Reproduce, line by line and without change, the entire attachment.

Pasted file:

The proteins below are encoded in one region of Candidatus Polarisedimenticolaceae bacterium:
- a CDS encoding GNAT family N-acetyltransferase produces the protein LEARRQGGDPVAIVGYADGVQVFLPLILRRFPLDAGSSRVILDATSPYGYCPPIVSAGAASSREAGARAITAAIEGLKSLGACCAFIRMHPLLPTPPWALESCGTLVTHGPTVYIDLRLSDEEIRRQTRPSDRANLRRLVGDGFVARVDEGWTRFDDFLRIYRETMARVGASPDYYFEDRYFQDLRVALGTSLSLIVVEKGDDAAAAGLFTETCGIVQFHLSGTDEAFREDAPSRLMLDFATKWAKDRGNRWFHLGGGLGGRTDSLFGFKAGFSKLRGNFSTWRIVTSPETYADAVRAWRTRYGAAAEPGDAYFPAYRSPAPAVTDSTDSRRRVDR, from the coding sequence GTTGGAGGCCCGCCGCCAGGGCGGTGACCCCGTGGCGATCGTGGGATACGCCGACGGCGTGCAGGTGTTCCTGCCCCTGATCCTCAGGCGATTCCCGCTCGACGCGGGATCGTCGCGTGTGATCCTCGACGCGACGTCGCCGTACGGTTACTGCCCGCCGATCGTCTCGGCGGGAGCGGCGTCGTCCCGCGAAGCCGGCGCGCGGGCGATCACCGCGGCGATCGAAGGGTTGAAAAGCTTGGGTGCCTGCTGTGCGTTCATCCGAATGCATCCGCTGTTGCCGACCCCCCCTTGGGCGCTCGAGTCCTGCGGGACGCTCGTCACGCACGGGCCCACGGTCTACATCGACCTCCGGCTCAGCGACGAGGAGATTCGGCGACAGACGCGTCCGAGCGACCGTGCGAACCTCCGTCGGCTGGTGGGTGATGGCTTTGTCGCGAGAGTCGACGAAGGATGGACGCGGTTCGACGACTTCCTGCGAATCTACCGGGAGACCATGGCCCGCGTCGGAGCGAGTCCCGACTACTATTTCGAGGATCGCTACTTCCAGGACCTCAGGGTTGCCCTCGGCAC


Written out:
The proteins below are encoded in one region of Candidatus Polarisedimenticolaceae bacterium:
- a CDS encoding GNAT family N-acetyltransferase produces the protein LEARRQGGDPVAIVGYADGVQVFLPLILRRFPLDAGSSRVILDATSPYGYCPPIVSAGAASSREAGARAITAAIEGLKSLGACCAFIRMHPLLPTPPWALESCGTLVTHGPTVYIDLRLSDEEIRRQTRPSDRANLRRLVGDGFVARVDEGWTRFDDFLRIYRETMARVGASPDYYFEDRYFQDLRVALGTSLSLIVVEKGDDAAAAGLFTETCGIVQFHLSGTDEAFREDAPSRLMLDFATKWAKDRGNRWFHLGGGLGGRTDSLFGFKAGFSKLRGNFSTWRIVTSPETYADAVRAWRTRYGAAAEPGDAYFPAYRSPAPAVTDSTDSRRRVDR, from the coding sequence GTTGGAGGCCCGCCGCCAGGGCGGTGACCCCGTGGCGATCGTGGGATACGCCGACGGCGTGCAGGTGTTCCTGCCCCTGATCCTCAGGCGATTCCCGCTCGACGCGGGATCGTCGCGTGTGATCCTCGACGCGACGTCGCCGTACGGTTACTGCCCGCCGATCGTCTCGGCGGGAGCGGCGTCGTCCCGCGAAGCCGGCGCGCGGGCGATCACCGCGGCGATCGAAGGGTTGAAAAGCTTGGGTGCCTGCTGTGCGTTCATCCGAATGCATCCGCTGTTGCCGACCCCCCCTTGGGCGCTCGAGTCCTGCGGGACGCTCGTCACGCACGGGCCCACGGTCTACATCGACCTCCGGCTCAGCGACGAGGAGATTCGGCGACAGACGCGTCCGAGCGACCGTGCGAACCTCCGTCGGCTGGTGGGTGATGGCTTTGTCGCGAGAGTCGACGAAGGATGGACGCGGTTCGACGACTTCCTGCGAATCTACCGGGAGACCATGGCCCGCGTCGGAGCGAGTCCCGACTACTATTTCGAGGATCGCTACTTCCAGGACCTCAGGGTTGCCCTCGGCAC